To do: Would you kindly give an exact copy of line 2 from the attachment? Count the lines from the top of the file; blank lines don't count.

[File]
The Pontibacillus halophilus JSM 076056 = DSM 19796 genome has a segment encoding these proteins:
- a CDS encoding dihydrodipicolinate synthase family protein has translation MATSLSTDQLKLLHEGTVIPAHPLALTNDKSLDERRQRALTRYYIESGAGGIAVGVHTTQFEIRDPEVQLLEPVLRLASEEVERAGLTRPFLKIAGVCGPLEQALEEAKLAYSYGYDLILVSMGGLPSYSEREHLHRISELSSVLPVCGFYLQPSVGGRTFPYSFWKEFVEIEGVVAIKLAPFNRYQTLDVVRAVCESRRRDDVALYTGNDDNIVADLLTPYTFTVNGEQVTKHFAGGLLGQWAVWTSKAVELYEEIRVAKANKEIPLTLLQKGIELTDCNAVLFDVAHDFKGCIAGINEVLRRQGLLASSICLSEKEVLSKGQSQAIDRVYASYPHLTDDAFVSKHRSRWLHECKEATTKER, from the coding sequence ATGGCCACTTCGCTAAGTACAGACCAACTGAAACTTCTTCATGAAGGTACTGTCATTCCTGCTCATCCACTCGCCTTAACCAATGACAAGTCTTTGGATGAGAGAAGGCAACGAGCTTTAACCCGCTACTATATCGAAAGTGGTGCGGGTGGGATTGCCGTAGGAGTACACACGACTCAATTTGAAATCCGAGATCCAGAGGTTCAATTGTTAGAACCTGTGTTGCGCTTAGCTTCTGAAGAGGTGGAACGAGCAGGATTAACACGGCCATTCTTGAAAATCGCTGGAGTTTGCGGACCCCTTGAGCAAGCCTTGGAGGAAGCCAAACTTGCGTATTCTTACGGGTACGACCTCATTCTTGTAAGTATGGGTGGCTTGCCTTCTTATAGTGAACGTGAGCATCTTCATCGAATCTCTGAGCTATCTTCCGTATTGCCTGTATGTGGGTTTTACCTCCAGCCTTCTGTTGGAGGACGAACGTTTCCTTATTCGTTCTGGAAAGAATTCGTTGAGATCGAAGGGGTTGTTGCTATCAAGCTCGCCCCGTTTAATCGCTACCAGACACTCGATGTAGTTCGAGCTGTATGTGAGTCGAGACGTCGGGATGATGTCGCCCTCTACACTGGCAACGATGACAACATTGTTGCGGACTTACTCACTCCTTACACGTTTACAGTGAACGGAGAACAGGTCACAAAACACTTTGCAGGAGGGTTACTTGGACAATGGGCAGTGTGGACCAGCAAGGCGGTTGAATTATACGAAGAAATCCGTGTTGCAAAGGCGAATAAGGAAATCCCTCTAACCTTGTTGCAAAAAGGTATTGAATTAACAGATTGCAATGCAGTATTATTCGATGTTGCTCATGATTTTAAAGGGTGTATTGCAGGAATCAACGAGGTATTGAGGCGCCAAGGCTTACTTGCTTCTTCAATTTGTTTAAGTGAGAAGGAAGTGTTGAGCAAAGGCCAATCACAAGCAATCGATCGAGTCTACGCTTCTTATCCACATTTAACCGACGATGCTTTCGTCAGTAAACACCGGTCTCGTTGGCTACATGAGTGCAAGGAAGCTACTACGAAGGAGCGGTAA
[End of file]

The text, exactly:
- a CDS encoding dihydrodipicolinate synthase family protein has translation MATSLSTDQLKLLHEGTVIPAHPLALTNDKSLDERRQRALTRYYIESGAGGIAVGVHTTQFEIRDPEVQLLEPVLRLASEEVERAGLTRPFLKIAGVCGPLEQALEEAKLAYSYGYDLILVSMGGLPSYSEREHLHRISELSSVLPVCGFYLQPSVGGRTFPYSFWKEFVEIEGVVAIKLAPFNRYQTLDVVRAVCESRRRDDVALYTGNDDNIVADLLTPYTFTVNGEQVTKHFAGGLLGQWAVWTSKAVELYEEIRVAKANKEIPLTLLQKGIELTDCNAVLFDVAHDFKGCIAGINEVLRRQGLLASSICLSEKEVLSKGQSQAIDRVYASYPHLTDDAFVSKHRSRWLHECKEATTKER, from the coding sequence ATGGCCACTTCGCTAAGTACAGACCAACTGAAACTTCTTCATGAAGGTACTGTCATTCCTGCTCATCCACTCGCCTTAACCAATGACAAGTCTTTGGATGAGAGAAGGCAACGAGCTTTAACCCGCTACTATATCGAAAGTGGTGCGGGTGGGATTGCCGTAGGAGTACACACGACTCAATTTGAAATCCGAGATCCAGAGGTTCAATTGTTAGAACCTGTGTTGCGCTTAGCTTCTGAAGAGGTGGAACGAGCAGGATTAACACGGCCATTCTTGAAAATCGCTGGAGTTTGCGGACCCCTTGAGCAAGCCTTGGAGGAAGCCAAACTTGCGTATTCTTACGGGTACGACCTCATTCTTGTAAGTATGGGTGGCTTGCCTTCTTATAGTGAACGTGAGCATCTTCATCGAATCTCTGAGCTATCTTCCGTATTGCCTGTATGTGGGTTTTACCTCCAGCCTTCTGTTGGAGGACGAACGTTTCCTTATTCGTTCTGGAAAGAATTCGTTGAGATCGAAGGGGTTGTTGCTATCAAGCTCGCCCCGTTTAATCGCTACCAGACACTCGATGTAGTTCGAGCTGTATGTGAGTCGAGACGTCGGGATGATGTCGCCCTCTACACTGGCAACGATGACAACATTGTTGCGGACTTACTCACTCCTTACACGTTTACAGTGAACGGAGAACAGGTCACAAAACACTTTGCAGGAGGGTTACTTGGACAATGGGCAGTGTGGACCAGCAAGGCGGTTGAATTATACGAAGAAATCCGTGTTGCAAAGGCGAATAAGGAAATCCCTCTAACCTTGTTGCAAAAAGGTATTGAATTAACAGATTGCAATGCAGTATTATTCGATGTTGCTCATGATTTTAAAGGGTGTATTGCAGGAATCAACGAGGTATTGAGGCGCCAAGGCTTACTTGCTTCTTCAATTTGTTTAAGTGAGAAGGAAGTGTTGAGCAAAGGCCAATCACAAGCAATCGATCGAGTCTACGCTTCTTATCCACATTTAACCGACGATGCTTTCGTCAGTAAACACCGGTCTCGTTGGCTACATGAGTGCAAGGAAGCTACTACGAAGGAGCGGTAA